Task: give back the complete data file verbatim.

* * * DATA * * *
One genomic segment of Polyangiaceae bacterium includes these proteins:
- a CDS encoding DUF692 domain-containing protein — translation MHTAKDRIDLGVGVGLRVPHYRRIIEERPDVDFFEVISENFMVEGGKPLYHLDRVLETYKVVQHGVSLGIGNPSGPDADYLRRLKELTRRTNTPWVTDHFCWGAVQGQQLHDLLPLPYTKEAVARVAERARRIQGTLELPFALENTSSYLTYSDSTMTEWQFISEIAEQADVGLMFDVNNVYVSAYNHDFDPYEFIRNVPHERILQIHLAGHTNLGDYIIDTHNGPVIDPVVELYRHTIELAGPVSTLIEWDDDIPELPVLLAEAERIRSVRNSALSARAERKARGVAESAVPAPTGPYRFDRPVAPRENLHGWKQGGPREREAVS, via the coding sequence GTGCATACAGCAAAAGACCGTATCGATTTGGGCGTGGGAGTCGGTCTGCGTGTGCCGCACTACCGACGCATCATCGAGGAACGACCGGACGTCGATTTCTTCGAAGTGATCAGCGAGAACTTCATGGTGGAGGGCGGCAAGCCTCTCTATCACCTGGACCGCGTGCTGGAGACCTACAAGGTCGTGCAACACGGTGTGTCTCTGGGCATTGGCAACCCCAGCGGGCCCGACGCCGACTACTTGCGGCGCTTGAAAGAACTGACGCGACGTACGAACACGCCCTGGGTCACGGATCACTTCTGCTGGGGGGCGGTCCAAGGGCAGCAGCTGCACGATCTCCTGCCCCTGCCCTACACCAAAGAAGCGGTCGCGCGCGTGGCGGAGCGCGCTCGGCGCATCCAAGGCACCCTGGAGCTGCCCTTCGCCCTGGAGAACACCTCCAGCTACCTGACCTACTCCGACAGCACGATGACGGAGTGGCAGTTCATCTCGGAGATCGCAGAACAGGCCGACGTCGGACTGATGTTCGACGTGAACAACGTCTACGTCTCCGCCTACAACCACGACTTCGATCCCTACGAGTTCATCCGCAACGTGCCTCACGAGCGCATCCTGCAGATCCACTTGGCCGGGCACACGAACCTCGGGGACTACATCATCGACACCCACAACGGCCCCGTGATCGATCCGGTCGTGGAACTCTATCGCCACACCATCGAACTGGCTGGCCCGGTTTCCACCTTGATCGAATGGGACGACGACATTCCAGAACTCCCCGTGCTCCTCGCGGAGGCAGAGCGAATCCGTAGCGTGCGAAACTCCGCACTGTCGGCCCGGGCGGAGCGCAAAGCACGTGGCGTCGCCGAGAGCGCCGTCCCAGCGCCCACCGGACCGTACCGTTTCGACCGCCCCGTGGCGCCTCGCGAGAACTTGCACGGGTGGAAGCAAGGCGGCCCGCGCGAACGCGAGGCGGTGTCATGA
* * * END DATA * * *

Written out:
One genomic segment of Polyangiaceae bacterium includes these proteins:
- a CDS encoding DUF692 domain-containing protein — translation MHTAKDRIDLGVGVGLRVPHYRRIIEERPDVDFFEVISENFMVEGGKPLYHLDRVLETYKVVQHGVSLGIGNPSGPDADYLRRLKELTRRTNTPWVTDHFCWGAVQGQQLHDLLPLPYTKEAVARVAERARRIQGTLELPFALENTSSYLTYSDSTMTEWQFISEIAEQADVGLMFDVNNVYVSAYNHDFDPYEFIRNVPHERILQIHLAGHTNLGDYIIDTHNGPVIDPVVELYRHTIELAGPVSTLIEWDDDIPELPVLLAEAERIRSVRNSALSARAERKARGVAESAVPAPTGPYRFDRPVAPRENLHGWKQGGPREREAVS, via the coding sequence GTGCATACAGCAAAAGACCGTATCGATTTGGGCGTGGGAGTCGGTCTGCGTGTGCCGCACTACCGACGCATCATCGAGGAACGACCGGACGTCGATTTCTTCGAAGTGATCAGCGAGAACTTCATGGTGGAGGGCGGCAAGCCTCTCTATCACCTGGACCGCGTGCTGGAGACCTACAAGGTCGTGCAACACGGTGTGTCTCTGGGCATTGGCAACCCCAGCGGGCCCGACGCCGACTACTTGCGGCGCTTGAAAGAACTGACGCGACGTACGAACACGCCCTGGGTCACGGATCACTTCTGCTGGGGGGCGGTCCAAGGGCAGCAGCTGCACGATCTCCTGCCCCTGCCCTACACCAAAGAAGCGGTCGCGCGCGTGGCGGAGCGCGCTCGGCGCATCCAAGGCACCCTGGAGCTGCCCTTCGCCCTGGAGAACACCTCCAGCTACCTGACCTACTCCGACAGCACGATGACGGAGTGGCAGTTCATCTCGGAGATCGCAGAACAGGCCGACGTCGGACTGATGTTCGACGTGAACAACGTCTACGTCTCCGCCTACAACCACGACTTCGATCCCTACGAGTTCATCCGCAACGTGCCTCACGAGCGCATCCTGCAGATCCACTTGGCCGGGCACACGAACCTCGGGGACTACATCATCGACACCCACAACGGCCCCGTGATCGATCCGGTCGTGGAACTCTATCGCCACACCATCGAACTGGCTGGCCCGGTTTCCACCTTGATCGAATGGGACGACGACATTCCAGAACTCCCCGTGCTCCTCGCGGAGGCAGAGCGAATCCGTAGCGTGCGAAACTCCGCACTGTCGGCCCGGGCGGAGCGCAAAGCACGTGGCGTCGCCGAGAGCGCCGTCCCAGCGCCCACCGGACCGTACCGTTTCGACCGCCCCGTGGCGCCTCGCGAGAACTTGCACGGGTGGAAGCAAGGCGGCCCGCGCGAACGCGAGGCGGTGTCATGA